AUSTIN, Texas—Advanced Micro Devices Inc. is looking to use its AMD64 technology to drive adoption of such form factors as blade servers and client-side devices.
Officials at the AMD offices here said this push is a key part of their plans as they roll into 2006. They are comfortable with their technology and the roadmaps for their products, including new Opteron and Athlon64 chips rolling out next year with such features as virtualization, greater security and DDR2 memory support.
A priority in the new year will be to drive adoption of the AMD products deeper into the enterprise and the SMB (small and midsize businesses) spaces, and a key to that will be expanding the reach of the processors.
AMD is focusing not only on the server space, but also the commercial client space, though a program codenamed “Raiden,” said Marty Seyer, general manager for commercial business and performance computing.
The combination of hardware-based virtualization and greater security—in programs codenamed “Pacifica” and “Presidio,” respectively—is reviving interest in server-based computing, including thin clients and their newer counterparts, PC blades, Seyer said in an interview with eWEEK.
In addition, AMDs HyperTransport technology—a high-speed chip-to-chip interconnect—is creating more flexibility in the design of mobile devices, particularly notebooks—a key target of the chip makers “client computing reinvention” program.
The program, Raiden, is looking at different ways systems makers and end users can use the benefits of AMDs technology—including the 64-bit computing, dual cores and low power consumption—to improve the client computing environment. AMDs program is focusing on four or five areas, and the industry should start seeing the results of the program beginning next year.
“Everyone sees virtualization and security [features in processors] as solving some of the problems that theyve had,” Seyer said.
The commercial client space is a key one for AMD, he said. Between 30 and 40 percent of sales of desktops with AMD chips are on the commercial side, he said.
The IT world has been attracted to the benefits of server-based computing for years. Housing the key components and data on a centralized server promises greater security and manageability.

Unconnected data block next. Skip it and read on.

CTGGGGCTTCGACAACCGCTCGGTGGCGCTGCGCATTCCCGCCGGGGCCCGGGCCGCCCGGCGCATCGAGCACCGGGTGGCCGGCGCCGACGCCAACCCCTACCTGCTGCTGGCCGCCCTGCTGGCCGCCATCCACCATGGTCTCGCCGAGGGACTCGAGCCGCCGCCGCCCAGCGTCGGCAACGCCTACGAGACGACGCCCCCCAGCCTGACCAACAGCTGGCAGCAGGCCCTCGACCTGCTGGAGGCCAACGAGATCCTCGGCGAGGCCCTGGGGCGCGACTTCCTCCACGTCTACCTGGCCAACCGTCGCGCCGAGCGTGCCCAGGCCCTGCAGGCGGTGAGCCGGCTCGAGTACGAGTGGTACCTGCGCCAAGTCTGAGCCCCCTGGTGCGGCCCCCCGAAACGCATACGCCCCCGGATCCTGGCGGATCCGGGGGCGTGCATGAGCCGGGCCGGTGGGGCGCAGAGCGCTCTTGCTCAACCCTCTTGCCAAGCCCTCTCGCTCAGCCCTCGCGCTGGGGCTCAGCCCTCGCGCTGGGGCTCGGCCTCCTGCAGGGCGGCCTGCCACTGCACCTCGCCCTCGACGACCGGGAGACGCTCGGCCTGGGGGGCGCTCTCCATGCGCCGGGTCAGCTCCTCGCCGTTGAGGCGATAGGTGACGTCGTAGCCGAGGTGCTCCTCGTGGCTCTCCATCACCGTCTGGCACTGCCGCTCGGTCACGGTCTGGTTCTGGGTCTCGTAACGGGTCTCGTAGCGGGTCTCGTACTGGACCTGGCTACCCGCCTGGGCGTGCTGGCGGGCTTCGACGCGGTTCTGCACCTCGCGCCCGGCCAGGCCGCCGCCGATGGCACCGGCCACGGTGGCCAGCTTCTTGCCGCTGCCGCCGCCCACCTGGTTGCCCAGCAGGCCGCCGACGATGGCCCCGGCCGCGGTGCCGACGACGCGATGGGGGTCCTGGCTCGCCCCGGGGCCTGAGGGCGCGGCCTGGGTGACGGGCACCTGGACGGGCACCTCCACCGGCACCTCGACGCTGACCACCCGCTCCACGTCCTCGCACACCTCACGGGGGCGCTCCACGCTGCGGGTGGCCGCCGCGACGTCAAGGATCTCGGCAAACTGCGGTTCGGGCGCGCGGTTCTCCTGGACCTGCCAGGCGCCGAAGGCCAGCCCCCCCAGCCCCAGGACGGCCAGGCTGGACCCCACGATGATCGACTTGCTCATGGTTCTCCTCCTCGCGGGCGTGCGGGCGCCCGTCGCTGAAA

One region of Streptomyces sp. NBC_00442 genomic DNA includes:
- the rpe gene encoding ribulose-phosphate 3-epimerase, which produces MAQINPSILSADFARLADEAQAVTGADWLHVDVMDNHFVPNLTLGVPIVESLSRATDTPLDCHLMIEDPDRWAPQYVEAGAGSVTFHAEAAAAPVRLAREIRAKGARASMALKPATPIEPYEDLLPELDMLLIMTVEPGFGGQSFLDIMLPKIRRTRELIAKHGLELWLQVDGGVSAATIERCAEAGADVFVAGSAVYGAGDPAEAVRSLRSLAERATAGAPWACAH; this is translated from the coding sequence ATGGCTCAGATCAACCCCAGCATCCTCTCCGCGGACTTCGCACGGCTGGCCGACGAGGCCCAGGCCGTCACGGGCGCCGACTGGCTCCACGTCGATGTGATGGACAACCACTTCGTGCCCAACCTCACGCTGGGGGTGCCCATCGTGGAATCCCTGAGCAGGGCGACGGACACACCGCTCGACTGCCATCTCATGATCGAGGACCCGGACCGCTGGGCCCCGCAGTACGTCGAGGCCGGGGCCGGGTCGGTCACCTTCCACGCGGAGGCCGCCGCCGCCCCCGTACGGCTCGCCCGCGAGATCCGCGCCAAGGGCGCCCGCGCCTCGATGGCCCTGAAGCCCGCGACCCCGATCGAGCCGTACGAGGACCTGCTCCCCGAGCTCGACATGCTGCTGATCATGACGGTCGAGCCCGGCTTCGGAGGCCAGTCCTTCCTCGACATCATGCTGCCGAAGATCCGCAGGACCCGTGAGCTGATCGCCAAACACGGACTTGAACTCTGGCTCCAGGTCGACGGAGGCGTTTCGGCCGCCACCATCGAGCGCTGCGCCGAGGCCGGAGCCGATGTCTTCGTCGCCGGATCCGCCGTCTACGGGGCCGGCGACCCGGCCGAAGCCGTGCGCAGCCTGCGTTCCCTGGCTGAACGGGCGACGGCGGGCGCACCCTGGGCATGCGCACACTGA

Thin clients were among the first on the scene, but poor performance and high implementation costs conspired to slow their adoption. In recent years, PC blades have appeared, through companies such as ClearCube Technology Inc. and, more recently, Hewlett-Packard Co.
Server-based computing is continuing to see an upswing of interest, fueled in large part by virtualization technology and the capability of streaming operating systems and applications to client devices.
For example, IBM, of Armonk, N.Y., is teaming with such vendors as VMware Inc., ClearCube and Citrix Systems Inc. in creating its Virtualized Hosted Client Infrastructure, based on its BladeCenter systems and other server lines. In addition, The company is working with thin client vendors such as Neoware Systems Inc. and Wyse Technology Inc.
AMD, headquartered in Sunnyvale, Calif., also is looking at new form factors for notebooks that can take advantage of the HyperTransport I/O. Seyer declined to get into the specifics of the possible designs, but said he expected such new form factors to appear in about two years.
AMD also expects in 2006 to double the number of blade servers running Opteron. Currently several OEMs—including top-tier vendors such as IBM and HP, as well as second-tier systems makers, including Appro International Inc. and Rackable Systems Inc. —offer blade systems powered by Opteron processors. Fujitsu Computer Systems Corp.s Primergy BX630 blade can create a four-way system from two dual-processor blades via HyperTransport. AMD expects that trend will increase as the virtualization, security and memory features are added to Opteron.
AMD officials said such new features, as well as the rollout of HyperTransport 3.0—which will offer more links for servers to tie into—are key factors in enabling them to maintain what they say is a technological edge over rival Intel Corp. throughout next year.
However, Intel, of Santa Clara, Calif., also is lining up new features for its dual-core offerings, including its Intel Virtualization Technology and “LaGrande” security offerings.
AMD has gained market share in the server space in recent quarters. According to Mercury Research Inc., the company saw shipments rise from 16.2 percent in the second quarter to 17.8 in the third. According to the same survey, Intel saw its share drop from 82.3 percent to 80.8 percent.